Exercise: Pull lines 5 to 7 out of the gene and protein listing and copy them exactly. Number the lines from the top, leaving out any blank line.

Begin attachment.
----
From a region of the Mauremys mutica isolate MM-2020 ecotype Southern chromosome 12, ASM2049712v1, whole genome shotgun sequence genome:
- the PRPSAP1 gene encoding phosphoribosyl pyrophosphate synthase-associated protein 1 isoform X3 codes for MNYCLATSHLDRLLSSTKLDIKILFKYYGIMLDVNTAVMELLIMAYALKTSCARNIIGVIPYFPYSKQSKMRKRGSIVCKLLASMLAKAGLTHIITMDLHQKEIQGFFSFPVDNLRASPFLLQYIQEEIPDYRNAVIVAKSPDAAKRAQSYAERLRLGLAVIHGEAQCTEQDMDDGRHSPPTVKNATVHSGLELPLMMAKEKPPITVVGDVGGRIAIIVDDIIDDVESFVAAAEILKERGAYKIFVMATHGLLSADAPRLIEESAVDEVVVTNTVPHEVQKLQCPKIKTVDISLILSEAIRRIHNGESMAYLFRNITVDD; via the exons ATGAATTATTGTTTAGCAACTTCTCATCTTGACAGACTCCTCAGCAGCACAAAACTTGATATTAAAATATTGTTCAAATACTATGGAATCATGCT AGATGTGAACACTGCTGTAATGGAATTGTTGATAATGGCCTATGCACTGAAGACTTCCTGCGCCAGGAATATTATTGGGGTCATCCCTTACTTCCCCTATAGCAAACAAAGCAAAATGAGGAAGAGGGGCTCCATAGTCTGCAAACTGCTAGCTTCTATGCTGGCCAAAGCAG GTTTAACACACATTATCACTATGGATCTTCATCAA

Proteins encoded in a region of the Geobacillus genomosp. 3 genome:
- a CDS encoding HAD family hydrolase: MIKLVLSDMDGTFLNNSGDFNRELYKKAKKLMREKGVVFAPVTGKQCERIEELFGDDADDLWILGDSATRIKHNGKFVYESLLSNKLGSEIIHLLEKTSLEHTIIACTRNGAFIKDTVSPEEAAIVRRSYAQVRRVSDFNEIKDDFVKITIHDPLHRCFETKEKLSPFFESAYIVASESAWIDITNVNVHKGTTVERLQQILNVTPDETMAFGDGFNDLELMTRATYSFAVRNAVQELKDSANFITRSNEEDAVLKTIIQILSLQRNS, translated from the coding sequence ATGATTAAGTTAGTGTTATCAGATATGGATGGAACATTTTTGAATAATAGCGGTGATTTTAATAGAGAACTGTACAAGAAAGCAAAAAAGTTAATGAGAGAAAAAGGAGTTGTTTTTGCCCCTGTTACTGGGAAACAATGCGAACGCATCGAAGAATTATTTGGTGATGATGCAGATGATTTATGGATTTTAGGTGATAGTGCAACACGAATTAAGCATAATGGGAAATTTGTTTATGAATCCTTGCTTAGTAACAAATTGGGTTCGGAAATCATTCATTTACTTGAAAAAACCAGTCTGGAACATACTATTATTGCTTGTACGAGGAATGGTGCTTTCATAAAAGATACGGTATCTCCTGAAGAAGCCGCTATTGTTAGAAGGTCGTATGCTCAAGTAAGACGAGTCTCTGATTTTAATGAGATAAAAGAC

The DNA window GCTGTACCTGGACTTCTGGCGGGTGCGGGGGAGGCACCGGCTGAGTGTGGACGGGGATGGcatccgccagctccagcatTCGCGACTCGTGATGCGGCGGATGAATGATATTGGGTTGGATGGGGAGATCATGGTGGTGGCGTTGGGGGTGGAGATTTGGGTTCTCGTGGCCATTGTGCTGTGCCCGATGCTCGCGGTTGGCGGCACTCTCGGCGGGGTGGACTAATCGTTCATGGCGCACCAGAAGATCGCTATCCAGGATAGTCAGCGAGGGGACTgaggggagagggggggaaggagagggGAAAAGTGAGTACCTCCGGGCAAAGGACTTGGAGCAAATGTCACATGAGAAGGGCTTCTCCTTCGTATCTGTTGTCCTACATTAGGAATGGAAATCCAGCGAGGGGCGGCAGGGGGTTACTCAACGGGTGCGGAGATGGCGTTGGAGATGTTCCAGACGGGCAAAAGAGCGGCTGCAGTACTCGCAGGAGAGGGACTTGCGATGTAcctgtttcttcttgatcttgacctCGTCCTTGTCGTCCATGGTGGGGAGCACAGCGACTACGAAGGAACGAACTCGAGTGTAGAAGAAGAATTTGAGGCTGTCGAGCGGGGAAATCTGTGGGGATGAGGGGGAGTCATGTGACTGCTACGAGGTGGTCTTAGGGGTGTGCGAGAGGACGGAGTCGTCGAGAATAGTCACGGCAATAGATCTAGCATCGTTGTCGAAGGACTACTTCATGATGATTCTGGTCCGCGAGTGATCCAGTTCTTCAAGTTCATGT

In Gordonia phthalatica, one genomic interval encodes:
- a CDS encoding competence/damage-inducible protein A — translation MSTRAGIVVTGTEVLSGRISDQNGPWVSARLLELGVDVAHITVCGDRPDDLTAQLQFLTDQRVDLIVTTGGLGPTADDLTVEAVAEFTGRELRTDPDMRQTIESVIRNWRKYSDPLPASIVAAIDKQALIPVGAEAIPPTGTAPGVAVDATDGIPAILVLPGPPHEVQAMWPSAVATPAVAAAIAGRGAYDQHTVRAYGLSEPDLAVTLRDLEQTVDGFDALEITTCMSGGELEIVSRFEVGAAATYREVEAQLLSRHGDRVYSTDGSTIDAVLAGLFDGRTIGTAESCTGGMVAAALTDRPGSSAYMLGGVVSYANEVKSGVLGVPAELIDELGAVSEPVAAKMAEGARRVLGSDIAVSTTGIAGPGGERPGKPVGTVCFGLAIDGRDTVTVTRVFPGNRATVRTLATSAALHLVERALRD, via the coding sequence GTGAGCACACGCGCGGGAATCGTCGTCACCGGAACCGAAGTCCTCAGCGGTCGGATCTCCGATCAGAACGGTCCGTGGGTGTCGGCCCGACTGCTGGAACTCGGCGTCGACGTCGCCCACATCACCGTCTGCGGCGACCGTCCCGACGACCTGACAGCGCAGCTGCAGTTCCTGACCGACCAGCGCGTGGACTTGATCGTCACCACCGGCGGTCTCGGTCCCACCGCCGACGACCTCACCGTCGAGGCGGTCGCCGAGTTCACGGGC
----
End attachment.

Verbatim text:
The DNA window GCTGTACCTGGACTTCTGGCGGGTGCGGGGGAGGCACCGGCTGAGTGTGGACGGGGATGGcatccgccagctccagcatTCGCGACTCGTGATGCGGCGGATGAATGATATTGGGTTGGATGGGGAGATCATGGTGGTGGCGTTGGGGGTGGAGATTTGGGTTCTCGTGGCCATTGTGCTGTGCCCGATGCTCGCGGTTGGCGGCACTCTCGGCGGGGTGGACTAATCGTTCATGGCGCACCAGAAGATCGCTATCCAGGATAGTCAGCGAGGGGACTgaggggagagggggggaaggagagggGAAAAGTGAGTACCTCCGGGCAAAGGACTTGGAGCAAATGTCACATGAGAAGGGCTTCTCCTTCGTATCTGTTGTCCTACATTAGGAATGGAAATCCAGCGAGGGGCGGCAGGGGGTTACTCAACGGGTGCGGAGATGGCGTTGGAGATGTTCCAGACGGGCAAAAGAGCGGCTGCAGTACTCGCAGGAGAGGGACTTGCGATGTAcctgtttcttcttgatcttgacctCGTCCTTGTCGTCCATGGTGGGGAGCACAGCGACTACGAAGGAACGAACTCGAGTGTAGAAGAAGAATTTGAGGCTGTCGAGCGGGGAAATCTGTGGGGATGAGGGGGAGTCATGTGACTGCTACGAGGTGGTCTTAGGGGTGTGCGAGAGGACGGAGTCGTCGAGAATAGTCACGGCAATAGATCTAGCATCGTTGTCGAAGGACTACTTCATGATGATTCTGGTCCGCGAGTGATCCAGTTCTTCAAGTTCATGT

In Gordonia phthalatica, one genomic interval encodes:
- a CDS encoding competence/damage-inducible protein A — translation MSTRAGIVVTGTEVLSGRISDQNGPWVSARLLELGVDVAHITVCGDRPDDLTAQLQFLTDQRVDLIVTTGGLGPTADDLTVEAVAEFTGRELRTDPDMRQTIESVIRNWRKYSDPLPASIVAAIDKQALIPVGAEAIPPTGTAPGVAVDATDGIPAILVLPGPPHEVQAMWPSAVATPAVAAAIAGRGAYDQHTVRAYGLSEPDLAVTLRDLEQTVDGFDALEITTCMSGGELEIVSRFEVGAAATYREVEAQLLSRHGDRVYSTDGSTIDAVLAGLFDGRTIGTAESCTGGMVAAALTDRPGSSAYMLGGVVSYANEVKSGVLGVPAELIDELGAVSEPVAAKMAEGARRVLGSDIAVSTTGIAGPGGERPGKPVGTVCFGLAIDGRDTVTVTRVFPGNRATVRTLATSAALHLVERALRD, via the coding sequence GTGAGCACACGCGCGGGAATCGTCGTCACCGGAACCGAAGTCCTCAGCGGTCGGATCTCCGATCAGAACGGTCCGTGGGTGTCGGCCCGACTGCTGGAACTCGGCGTCGACGTCGCCCACATCACCGTCTGCGGCGACCGTCCCGACGACCTGACAGCGCAGCTGCAGTTCCTGACCGACCAGCGCGTGGACTTGATCGTCACCACCGGCGGTCTCGGTCCCACCGCCGACGACCTCACCGTCGAGGCGGTCGCCGAGTTCACGGGC